CW: suicidal ideation.
It’s 5am here in North Carolina, and I just finished streaming Oprah Winfrey’s interview with Prince Harry and Dutchess Meghan. They royal family can suck it, I’m honoring their titles and you can’t stop me.
So I guess you can tell already where I land on the Harry vs. The Firm question. It’s the same side I was on when it was Diana vs. The Firm, and yes I’m old enough to have been invested at that time, too. I woke up in the middle of the night in elementary school to see Diana marry Charles, I remember Wills and Harry being born. And I will still stare daggers at Camilla if ever I get the chance.
I especially remember watching in the early hours of August 1997, on a TV borrowed from next door because the UPC didn’t allow us to own one, as this same Harry was traumatized on the world stage. You could see it then, if anyone had cared to notice. The hollow eyes, the wan smile. William was more natural as they surveyed the amazing mass of flowers and memorials outside the palace gates. He was older, and presumably had more support as a future king. But poor sweet Harry just looked lost and alone and sad, and there was no hiding it.
24 years later Harry has the look of someone who’s been through Hell and survived. It’s one of those you-know-it-if-you-know-it things. Watching him speak to Oprah about how his past affected the decisions he’s made for his family over the last year or so felt like looking in a mirror. I don’t know how else to describe it – the looks in his eyes, the expressions on his face. It just resonated.
Meghan is new to me, as I’d never heard of her before they were engaged. But I found myself choking up with her as she described telling Harry she didn’t feel like living any more. How she’d gone to members of the royal institution asking for help, to be allowed to go to a hospital because she was afraid she was going to hurt herself. And how those people told her no, because it wouldn’t look good for the Queen. And then Harry describing his reaction to this, and the helplessness he felt. It struck too close to home to be anything but the gods-honest truth.
Of course, Harry’s mother Diana told a very similar story about trying to get help from The Firm when she, too, felt suicidal. So Meghan’s story is not remotely unprecedented.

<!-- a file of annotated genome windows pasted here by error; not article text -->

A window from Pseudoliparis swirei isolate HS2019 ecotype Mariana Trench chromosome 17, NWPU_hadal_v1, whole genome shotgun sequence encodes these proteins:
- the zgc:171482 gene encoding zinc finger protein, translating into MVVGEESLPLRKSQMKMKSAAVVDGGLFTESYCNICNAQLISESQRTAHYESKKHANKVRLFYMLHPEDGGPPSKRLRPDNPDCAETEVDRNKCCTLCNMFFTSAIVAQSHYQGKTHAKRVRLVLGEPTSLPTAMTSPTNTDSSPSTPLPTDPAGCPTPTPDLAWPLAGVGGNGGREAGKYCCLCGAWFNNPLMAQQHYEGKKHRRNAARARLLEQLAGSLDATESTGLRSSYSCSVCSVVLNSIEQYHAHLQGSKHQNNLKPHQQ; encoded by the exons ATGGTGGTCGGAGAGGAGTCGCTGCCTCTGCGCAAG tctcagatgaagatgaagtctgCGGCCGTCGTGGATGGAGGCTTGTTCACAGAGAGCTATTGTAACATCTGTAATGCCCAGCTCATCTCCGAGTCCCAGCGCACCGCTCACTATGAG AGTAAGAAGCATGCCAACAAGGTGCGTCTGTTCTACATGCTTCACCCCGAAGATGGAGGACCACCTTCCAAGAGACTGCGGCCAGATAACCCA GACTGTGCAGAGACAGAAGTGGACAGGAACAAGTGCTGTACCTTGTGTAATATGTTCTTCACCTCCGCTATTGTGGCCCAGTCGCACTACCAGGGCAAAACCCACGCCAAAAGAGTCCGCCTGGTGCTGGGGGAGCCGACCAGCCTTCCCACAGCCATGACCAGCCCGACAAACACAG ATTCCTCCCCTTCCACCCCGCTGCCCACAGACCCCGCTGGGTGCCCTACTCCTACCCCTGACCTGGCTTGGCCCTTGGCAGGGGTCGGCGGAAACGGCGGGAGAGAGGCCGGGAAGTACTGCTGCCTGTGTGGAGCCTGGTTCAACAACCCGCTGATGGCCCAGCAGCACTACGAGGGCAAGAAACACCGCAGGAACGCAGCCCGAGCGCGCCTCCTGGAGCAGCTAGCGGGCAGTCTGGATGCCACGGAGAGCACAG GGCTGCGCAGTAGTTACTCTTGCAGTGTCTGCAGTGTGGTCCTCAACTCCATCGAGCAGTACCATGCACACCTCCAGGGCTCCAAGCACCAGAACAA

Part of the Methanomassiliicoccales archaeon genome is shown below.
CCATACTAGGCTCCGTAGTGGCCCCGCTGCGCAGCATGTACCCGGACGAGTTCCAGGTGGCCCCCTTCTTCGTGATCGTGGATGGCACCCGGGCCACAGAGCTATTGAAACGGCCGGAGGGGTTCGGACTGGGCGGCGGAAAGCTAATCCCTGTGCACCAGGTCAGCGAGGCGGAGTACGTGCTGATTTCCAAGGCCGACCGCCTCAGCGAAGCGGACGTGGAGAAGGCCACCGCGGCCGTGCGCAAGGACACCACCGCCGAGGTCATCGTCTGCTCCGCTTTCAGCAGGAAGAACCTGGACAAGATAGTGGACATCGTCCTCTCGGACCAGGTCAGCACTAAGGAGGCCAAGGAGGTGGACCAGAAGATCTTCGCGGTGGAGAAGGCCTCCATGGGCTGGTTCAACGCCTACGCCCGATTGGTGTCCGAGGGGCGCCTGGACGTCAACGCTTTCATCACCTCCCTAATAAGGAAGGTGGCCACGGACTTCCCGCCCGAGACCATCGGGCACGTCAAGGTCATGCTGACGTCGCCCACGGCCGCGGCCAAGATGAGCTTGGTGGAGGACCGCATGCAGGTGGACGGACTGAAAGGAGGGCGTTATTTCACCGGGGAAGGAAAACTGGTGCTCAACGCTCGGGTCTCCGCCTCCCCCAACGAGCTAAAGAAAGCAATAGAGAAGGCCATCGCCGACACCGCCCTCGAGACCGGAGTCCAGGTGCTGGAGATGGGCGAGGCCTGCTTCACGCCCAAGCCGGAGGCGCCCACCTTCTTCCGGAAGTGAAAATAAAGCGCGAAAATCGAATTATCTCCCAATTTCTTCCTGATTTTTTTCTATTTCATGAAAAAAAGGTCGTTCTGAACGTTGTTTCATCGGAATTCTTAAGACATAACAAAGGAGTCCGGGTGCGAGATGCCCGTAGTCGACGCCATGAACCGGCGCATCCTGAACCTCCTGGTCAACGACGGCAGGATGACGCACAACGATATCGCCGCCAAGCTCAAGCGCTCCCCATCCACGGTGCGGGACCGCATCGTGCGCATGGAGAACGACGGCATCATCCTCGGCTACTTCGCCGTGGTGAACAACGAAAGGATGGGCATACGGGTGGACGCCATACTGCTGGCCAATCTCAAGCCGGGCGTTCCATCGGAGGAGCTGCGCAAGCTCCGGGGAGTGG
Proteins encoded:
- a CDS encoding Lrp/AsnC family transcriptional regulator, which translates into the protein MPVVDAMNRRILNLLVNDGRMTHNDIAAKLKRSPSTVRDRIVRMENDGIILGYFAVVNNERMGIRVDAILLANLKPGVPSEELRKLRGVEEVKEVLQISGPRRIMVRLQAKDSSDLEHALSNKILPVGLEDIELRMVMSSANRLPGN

Before I went to rehab, I was in a similar place as the one Meghan describes. I was drinking and using Xanax to numb the pain I felt, not realizing that those things were making the pain and anxiety worse. More than once I called my husband in Kuwait to say I was having feelings like Meghan’s. I cannot imagine how that must have felt being 8,000 miles away and unable to do anything but listen.
Oprah of course brings up the question that will be on everyone’s mind: Hello, you’re a prince. You’ve been raised in the lap of luxury, your life is one of unimaginable privilege. You expect us to believe that you were miserable?
Money can’t replace the love of a parent. Everyone in the world can bow at your feet, but if Mama and Daddy can’t – or won’t – hug you up and give you love there will always be a hole in your heart. NO ONE else can fill that void, even a loving spouse. Obviously a happy relationship helps, and indeed Harry says Meghan “saved” him. Creating your own happy family does soothe the pain in some ways even as it magnifies it in others.
One of the most striking confessions (to me at least) of this whole interview was when Harry said that he’d been embarrassed to admit to his family that Meghan was struggling so desperately. His wife is contemplating suicide, and he feels shame telling his father and grandmother. That whole British “stiff upper lip” thing, as well as the culture of his family being so “keep quiet and do the job, institution above everything,” clearly has quite an impact. (One thing The Crown obviously gets right.)
But it says to me that if these two people, who will never have to worry about bills or feeding their kids, can suffer like this then who are we, as everyday trauma fighters making our way without the trappings of royalty, to be ashamed of our pain? Trauma is no respecter of persons. It cuts the wealthy and privileged just as deeply as it does the poor and marginalized. Wealth and status doesn’t make anyone immune.
So let’s be gentle with ourselves. Obviously there is stigma still attached to our struggles, but there really shouldn’t be. Maybe we can’t show our wounds to the world via an interview with Oprah, but us “regular” folks can own our struggles and realize that having trauma doesn’t say a damn thing about our character or worthiness as human beings.